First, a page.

Page 44 of Puppy Madness

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“It’s positive,” I whisper.

Lizzy leaps to her feet, crying joyfully, and then Shelby runs to the front window and starts barking. He rarely barks, but whenever Dominic returns home, it’s like he can’t help himself.

“You’ve got to tell Dad,” Lizzy says after we’ve hugged. “He’s going to freak.”

My heart pounds with warmth, my soul feels like it’s soaring in my chest, everything cozy and joy-filled as I grab the test and rush to the front door.

Pulling it open, I wait as Dominic walks up the path, his lips turning upward in a smile as happy as my heart. The sun dances in his silver hair as his gaze moves to my hands, his eyebrows shooting up.

He huskily breathes as he gets close, wrapping his arms around me.

“Is that what I think it is?”

“Yes,” I whimper, clawing onto him. “It’s positive. I’m pregnant. We’re going to have a baby together.”

He lets out a whoop, lifting me off the ground and spinning me around. I hold tightly onto my man, feeling like I’m flying.

And I am. We are.

Right to the future that we want so passionately.




I lie with my cheek gently resting against my wife’s bump, the lamplight giving our living room a romantic feel.

It’s late, a light breeze whispering against the glass.

Danni breathes softly, her hand moving through my hair. We haven’t spoken in minutes, but it’s enough to simply be here together, to wait for our child’s kicking, his eagerness to get out into the world and meet us.

“What are you thinking about?” she asks after another few minutes of peaceful silence.

“Everything, all the time,” I say, smiling, feeling my cheek push against her bare bump.

“That’s specific,” she murmurs, lighting lightly.

I look up, meeting her eyes. Her hair’s gorgeously wild, her cheeks getting even more flushed and vivacious, with another life adding to the heat.

Her face has become a little fuller from pregnancy, making her smile sweeter, a testament to our child’s going to be here very soon.

“I am,” I say. “The wedding, how difficult it was not to cry when your mom was walking you up the aisle and how good it felt to let the tears go, and know if anything was worth crying for, it was this, it was you.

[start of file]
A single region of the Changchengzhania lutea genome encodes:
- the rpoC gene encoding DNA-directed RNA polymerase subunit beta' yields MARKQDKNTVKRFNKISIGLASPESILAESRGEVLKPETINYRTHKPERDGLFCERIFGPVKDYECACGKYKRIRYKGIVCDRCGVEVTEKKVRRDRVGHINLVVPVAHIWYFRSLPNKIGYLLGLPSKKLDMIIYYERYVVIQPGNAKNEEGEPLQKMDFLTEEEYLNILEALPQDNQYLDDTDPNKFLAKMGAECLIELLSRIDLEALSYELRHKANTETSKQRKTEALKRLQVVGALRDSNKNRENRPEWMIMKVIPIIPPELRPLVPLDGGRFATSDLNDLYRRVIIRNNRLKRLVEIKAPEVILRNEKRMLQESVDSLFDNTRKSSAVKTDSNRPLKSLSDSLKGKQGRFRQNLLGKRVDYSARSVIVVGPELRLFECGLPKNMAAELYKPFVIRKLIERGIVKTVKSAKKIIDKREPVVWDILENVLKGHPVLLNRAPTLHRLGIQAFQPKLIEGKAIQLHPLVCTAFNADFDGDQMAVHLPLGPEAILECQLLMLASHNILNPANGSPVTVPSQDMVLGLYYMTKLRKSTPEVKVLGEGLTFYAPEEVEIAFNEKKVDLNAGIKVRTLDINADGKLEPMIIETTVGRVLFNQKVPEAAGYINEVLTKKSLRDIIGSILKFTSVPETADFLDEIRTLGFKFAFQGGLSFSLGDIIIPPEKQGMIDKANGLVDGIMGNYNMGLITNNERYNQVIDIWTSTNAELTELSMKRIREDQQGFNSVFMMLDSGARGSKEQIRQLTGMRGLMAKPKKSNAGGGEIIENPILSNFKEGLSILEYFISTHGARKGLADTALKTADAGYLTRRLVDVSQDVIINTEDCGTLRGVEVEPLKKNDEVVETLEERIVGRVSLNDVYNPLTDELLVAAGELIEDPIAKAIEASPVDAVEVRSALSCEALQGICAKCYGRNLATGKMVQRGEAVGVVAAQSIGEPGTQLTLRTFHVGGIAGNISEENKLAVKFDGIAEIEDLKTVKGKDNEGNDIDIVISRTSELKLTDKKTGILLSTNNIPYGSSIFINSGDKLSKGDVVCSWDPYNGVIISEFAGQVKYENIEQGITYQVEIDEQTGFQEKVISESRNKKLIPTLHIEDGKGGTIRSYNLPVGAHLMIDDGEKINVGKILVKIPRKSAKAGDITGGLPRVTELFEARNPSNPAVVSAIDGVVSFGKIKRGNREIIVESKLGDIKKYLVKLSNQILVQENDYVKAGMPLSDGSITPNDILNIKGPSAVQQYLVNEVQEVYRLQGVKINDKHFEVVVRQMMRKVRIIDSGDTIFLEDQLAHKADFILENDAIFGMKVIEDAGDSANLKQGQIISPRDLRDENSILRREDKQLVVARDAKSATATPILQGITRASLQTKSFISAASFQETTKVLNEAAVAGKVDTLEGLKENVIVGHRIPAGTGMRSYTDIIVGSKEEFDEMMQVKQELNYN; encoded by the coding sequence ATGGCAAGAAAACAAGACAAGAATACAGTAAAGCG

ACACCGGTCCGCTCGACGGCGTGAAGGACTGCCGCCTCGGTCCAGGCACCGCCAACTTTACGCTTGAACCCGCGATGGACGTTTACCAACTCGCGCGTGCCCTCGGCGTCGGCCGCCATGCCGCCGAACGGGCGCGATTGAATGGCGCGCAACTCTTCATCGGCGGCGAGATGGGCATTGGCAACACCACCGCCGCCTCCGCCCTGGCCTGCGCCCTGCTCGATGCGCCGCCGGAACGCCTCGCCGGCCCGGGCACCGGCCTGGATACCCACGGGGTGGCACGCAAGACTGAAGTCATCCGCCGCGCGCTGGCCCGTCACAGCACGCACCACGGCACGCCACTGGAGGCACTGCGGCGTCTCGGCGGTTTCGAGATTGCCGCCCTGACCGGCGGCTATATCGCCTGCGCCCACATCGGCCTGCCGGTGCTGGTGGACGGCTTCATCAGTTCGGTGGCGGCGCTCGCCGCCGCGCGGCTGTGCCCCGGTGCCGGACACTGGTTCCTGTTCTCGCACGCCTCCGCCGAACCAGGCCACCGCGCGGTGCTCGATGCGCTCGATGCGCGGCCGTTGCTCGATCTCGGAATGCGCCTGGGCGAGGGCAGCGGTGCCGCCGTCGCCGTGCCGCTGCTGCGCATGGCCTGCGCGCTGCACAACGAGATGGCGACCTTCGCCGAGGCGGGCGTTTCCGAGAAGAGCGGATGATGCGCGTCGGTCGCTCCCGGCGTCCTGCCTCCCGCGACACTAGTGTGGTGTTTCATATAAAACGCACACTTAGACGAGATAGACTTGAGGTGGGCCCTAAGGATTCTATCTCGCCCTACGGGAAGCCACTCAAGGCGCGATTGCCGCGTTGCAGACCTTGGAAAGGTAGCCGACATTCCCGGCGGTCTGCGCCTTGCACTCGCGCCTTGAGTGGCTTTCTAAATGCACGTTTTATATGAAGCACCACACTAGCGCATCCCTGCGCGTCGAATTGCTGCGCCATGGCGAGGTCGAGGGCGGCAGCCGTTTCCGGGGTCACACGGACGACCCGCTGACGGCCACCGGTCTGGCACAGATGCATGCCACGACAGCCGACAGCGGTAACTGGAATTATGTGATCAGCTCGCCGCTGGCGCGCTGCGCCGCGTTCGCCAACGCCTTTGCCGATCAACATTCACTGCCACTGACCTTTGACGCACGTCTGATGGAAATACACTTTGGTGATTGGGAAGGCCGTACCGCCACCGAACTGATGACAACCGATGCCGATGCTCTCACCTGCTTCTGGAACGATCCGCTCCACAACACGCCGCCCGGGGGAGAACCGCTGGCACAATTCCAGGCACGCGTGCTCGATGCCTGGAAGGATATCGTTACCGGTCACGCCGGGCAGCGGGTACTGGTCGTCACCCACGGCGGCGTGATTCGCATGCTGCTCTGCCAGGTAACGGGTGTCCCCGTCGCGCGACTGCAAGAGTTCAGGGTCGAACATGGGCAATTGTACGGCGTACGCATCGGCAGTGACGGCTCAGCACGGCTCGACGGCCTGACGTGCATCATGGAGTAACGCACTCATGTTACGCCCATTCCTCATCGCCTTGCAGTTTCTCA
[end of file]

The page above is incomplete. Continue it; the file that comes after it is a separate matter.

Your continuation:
“And Lizzy, standing there as your maid of honor. I could tell she was happy for us, truly happy. She wasn’t just saying it. She wasn’t just doing it for our sake.

“And you.”

“What about me?” she murmurs, her hand moving through my hair over and over.

“How determined you were to work at the shelter, rehoming those Corgis, before the bump here made it impossible.”

“It had to be done,” she says, with that increasingly confident look on her face.

It always makes me think of how she’ll watch our children with that beautiful mixture of love, attentiveness, and self-assurance. It’s the assurance she’ll be able to rise to any challenge.

She proved it, putting in the extra effort with the remaining Corgis.

“Do you remember when I asked if you had a problem with us keeping Shelby?”

She’s about to answer when the dog in question comes trotting into the room, climbing the doggie steps and walking onto the couch, trotting over and resting his chin on the bump. He does it tenderly, his nose shifting as though he can smell how close the new life is.

“Yeah.” Danni moves her hand from my head to Shelby, stroking his ears, the intact one and the one which looks injured. “I felt like I was going to cry for a week. I couldn’t say goodbye to this little guy.”

Shelby opens his mouth, licking at the bump, making a gentle noise of love.

I close my eyes and simply exist in this moment, no longer thinking of the past, of the future, of anything except for this glory of now.

Then Danni’s belly shifts and our son is eager to get out and meet us.




“Mommy, look,” Jeneva says, our five-year-old walking into the kitchen with Shelby in her arms.

I laugh at the doctor’s coat she’s put him in, Shelby’s tail wagging like crazy. Even as the years have passed and he’s starting to slow down, he always gets excited when the kids pay him attention.

“Careful with him,” Dominic says, walking into the kitchen through the other entrance.

He’s wearing a suit, a rare sight that fills me with temptations, not at all appropriate with the children nearby. Even as I stifle the urge to collapse into lust – it’s never waned, this spark between us, this burning fire – I admire my husband.

His suit is the same shade as his full head of hair, his muscles somehow even bigger, even more flooded with confidence than when we first met.

He adjusts his cufflink and sighs, and then I walk over, handling it for him.

“Nervous?” I ask.

He leans over, gently kissing me on the forehead.